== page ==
Detroit Auto Show: Dude, Where's My Pickup Truck?

Foreign carmakers have rushed into every possible category except this one

The 2016 Toyota Tacoma truck is unveiled during the 2015 North American International Auto Show (NAIAS) in Detroit, Michigan on Jan. 12, 2015.

Photographer: Bill Pugliano/Getty Images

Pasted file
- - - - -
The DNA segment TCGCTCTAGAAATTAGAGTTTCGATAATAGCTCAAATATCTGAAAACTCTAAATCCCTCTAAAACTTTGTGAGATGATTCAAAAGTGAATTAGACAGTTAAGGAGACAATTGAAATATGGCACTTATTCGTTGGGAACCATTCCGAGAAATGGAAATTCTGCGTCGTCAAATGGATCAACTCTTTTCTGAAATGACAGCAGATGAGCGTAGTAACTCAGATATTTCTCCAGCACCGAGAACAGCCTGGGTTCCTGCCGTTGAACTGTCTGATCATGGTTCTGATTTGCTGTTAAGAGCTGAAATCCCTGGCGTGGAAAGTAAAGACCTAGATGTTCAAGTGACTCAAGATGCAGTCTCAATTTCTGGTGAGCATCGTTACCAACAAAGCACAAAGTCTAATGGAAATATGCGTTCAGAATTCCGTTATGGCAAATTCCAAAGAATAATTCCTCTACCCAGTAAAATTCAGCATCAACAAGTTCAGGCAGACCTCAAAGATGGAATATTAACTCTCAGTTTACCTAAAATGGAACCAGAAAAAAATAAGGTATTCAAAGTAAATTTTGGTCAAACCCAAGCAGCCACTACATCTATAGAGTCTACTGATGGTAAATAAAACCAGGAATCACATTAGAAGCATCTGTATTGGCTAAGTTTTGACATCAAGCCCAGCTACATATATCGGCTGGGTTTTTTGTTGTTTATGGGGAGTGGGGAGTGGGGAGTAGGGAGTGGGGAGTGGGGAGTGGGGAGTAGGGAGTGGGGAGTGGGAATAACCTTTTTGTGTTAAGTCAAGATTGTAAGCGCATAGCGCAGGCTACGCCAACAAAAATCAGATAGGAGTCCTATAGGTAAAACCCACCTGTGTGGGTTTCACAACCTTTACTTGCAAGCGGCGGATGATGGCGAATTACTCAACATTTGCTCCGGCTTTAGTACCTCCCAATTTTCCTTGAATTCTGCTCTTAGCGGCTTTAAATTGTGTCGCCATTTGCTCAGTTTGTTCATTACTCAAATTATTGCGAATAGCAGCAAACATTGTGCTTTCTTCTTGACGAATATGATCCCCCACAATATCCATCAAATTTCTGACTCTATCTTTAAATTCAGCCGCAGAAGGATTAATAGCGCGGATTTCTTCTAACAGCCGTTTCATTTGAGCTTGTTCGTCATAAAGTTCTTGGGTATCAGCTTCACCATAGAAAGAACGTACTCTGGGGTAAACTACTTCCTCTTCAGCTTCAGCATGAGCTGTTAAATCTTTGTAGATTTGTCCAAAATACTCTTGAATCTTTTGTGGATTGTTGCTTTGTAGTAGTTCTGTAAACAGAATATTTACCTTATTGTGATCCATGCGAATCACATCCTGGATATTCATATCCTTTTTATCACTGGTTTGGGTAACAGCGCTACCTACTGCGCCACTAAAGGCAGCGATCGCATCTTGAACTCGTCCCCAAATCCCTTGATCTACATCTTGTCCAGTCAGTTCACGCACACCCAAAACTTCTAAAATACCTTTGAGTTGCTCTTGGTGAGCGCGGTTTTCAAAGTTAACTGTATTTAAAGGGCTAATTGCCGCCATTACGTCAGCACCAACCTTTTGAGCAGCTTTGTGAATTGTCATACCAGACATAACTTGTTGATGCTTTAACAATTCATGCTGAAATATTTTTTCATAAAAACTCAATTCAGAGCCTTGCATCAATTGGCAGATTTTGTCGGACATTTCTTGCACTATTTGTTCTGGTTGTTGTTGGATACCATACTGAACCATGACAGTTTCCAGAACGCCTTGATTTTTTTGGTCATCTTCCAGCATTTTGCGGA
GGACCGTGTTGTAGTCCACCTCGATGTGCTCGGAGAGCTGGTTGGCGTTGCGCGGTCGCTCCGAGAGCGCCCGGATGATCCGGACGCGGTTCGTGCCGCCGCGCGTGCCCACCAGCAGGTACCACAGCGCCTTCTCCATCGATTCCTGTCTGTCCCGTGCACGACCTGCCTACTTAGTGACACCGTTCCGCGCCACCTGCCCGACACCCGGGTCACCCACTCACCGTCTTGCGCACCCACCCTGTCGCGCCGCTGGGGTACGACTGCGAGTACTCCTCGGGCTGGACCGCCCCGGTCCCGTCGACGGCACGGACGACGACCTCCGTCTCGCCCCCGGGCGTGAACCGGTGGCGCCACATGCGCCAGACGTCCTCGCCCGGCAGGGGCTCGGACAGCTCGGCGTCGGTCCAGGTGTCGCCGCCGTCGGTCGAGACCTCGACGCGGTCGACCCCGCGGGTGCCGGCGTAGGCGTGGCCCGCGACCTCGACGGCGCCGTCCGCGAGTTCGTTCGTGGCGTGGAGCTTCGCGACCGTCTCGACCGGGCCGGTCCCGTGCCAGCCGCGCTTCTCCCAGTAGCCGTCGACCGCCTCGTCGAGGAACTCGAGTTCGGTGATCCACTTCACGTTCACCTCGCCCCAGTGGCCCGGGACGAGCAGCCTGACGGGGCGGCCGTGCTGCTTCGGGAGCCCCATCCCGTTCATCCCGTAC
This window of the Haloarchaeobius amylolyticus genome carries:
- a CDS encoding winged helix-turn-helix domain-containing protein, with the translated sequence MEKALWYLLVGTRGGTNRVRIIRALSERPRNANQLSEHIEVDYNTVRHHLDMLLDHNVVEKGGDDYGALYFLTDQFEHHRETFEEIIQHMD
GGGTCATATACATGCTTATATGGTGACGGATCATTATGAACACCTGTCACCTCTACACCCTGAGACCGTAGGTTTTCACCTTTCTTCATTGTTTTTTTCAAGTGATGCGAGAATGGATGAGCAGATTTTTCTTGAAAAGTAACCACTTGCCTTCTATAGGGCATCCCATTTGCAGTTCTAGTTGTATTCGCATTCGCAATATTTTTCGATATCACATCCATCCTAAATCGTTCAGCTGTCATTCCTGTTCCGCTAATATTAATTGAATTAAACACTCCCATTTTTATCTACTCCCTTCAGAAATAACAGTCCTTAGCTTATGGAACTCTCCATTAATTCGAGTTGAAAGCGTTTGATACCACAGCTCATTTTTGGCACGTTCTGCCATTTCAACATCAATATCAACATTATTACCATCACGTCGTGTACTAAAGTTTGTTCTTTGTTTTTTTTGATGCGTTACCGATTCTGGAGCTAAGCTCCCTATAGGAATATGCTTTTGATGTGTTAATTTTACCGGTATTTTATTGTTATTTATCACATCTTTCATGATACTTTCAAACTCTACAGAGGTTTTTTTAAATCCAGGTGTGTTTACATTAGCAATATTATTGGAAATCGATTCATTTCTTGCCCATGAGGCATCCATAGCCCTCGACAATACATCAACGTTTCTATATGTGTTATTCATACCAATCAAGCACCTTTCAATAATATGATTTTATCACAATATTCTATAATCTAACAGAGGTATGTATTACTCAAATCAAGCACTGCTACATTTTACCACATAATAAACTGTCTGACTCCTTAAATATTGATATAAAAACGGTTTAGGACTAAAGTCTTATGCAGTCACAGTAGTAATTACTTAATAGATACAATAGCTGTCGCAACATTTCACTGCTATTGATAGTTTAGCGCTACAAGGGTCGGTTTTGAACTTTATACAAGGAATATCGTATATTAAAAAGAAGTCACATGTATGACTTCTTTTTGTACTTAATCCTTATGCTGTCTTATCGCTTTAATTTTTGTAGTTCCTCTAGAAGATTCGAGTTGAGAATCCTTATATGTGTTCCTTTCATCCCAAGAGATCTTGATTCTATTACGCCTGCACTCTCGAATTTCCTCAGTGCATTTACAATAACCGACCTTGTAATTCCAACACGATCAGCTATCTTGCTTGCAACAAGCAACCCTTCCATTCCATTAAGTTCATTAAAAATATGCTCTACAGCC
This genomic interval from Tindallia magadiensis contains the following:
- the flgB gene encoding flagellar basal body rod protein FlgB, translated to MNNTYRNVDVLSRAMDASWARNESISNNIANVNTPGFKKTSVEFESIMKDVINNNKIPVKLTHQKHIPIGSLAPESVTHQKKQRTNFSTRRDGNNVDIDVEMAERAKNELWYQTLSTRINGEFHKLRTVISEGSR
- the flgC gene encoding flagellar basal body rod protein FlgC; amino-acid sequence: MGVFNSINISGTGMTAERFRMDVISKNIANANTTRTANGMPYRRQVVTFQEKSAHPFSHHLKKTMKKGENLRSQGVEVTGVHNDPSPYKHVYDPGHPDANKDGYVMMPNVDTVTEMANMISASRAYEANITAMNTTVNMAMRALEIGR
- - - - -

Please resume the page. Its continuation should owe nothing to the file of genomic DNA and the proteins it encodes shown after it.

For decades, the American truck has been untouchable—as much a quirk of international tax law as anything the automakers did right. In 1962, frustrated by a glut of U.S. poultry, the European Economic Community began taxing chicken imports. The U.S., in turn, levied a 25 percent tariff on a wide range of European imports, including potato starch, brandy, and—you guessed it—light trucks. The "chicken tax," as it's called, persists to this day, and it has kept foreign car companies largely out of the truck market.

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